Two years after her DTM experience, Mongolia’s Zaya Yadamdorj can see now just how “special” it was, as she describes it but, even more important, how “practical.”
A 5th batch alumnus, Zaya came to DTM with eight years’ national service representing her country at shooting competitions. After her career as an athlete ended, she quickly turned to sports administration, soon enough at the Mongolian Shooting Federation and the “Khuch” Police Sport Bureau of National Police Agency of Mongolia.
Her intent: to help young athletes overcome challenges at the national and international levels.
A mother of four, Zaya was one of the Best Practice and Project Proposal recipients at a prestigious symposium called the Dream Together Seoul Forum. As one of the ten contestants – together with her senior official, Dolgor Shirnendorj from the Implementing Agency of Government of Mongolia, Physical Culture and Sports Authority – Zaya attended the fully funded 14-day intensive course.
“This course was very special and very practical to me,” she said. “Besides the study, the course was wholly well organized and was very adventurous. We were introduced to the National Training Centers and Korean historical sights. I met there with so many other DTM Alumni and their respective countries’ officials.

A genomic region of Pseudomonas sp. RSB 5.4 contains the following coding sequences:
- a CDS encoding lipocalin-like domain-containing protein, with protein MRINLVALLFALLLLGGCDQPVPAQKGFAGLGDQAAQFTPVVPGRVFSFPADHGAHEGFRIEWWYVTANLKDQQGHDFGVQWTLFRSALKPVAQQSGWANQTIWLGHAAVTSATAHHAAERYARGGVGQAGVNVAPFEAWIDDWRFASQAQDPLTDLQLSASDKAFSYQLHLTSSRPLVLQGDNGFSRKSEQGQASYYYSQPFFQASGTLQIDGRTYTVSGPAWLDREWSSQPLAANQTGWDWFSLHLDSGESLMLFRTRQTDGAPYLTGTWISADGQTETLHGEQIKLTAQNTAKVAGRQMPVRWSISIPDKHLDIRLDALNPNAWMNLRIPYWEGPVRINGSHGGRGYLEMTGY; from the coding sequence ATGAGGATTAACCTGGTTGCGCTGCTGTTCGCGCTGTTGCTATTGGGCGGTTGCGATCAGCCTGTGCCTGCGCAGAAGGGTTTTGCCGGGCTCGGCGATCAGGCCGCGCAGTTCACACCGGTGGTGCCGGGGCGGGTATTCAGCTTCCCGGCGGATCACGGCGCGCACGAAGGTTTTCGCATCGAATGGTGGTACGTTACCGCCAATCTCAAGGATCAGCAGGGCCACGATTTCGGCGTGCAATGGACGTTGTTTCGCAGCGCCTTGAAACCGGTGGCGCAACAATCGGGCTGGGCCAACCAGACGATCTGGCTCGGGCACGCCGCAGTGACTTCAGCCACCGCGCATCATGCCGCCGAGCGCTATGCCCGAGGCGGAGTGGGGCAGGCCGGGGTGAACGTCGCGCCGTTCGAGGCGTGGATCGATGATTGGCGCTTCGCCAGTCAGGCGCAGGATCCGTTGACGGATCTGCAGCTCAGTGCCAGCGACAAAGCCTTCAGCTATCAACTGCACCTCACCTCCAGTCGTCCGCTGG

“So we had a truly good opportunity to enhance our network in worldwide sports organizations. I also really appreciated that the course organizers gave us the opportunity to see and understand Korean sport systems more deeply.
“Especially, as I learned, long- and short-term Korean sport policy planning and community sport facility management was the core of sports development in the country,” and that can now be the basis of policy back home: “So we run several courses and introduction to our local sport organizations managers and staff, and the implementation process is now on the discussion.”
Zaya said the best thing is one’s willingness to share ideas and experience in a creative way. In shooting sports – and beyond.
“For me, I was interested in the Korean ‘National Fitness Award 100 project’ from my first days in DTM. So,” she said, “I wrote a project to build a community center which measures people’s physical fitness level and give them proper instruction to practice by sports according to their physical fitness and age.”
A practical application – she worked at the May 2019 Ulaanbaatar International Marathon 2019, coordinating more than 600 volunteers. And then, she said, she wrote an essay documenting her experience – so that others can, and will, learn how to do it even better.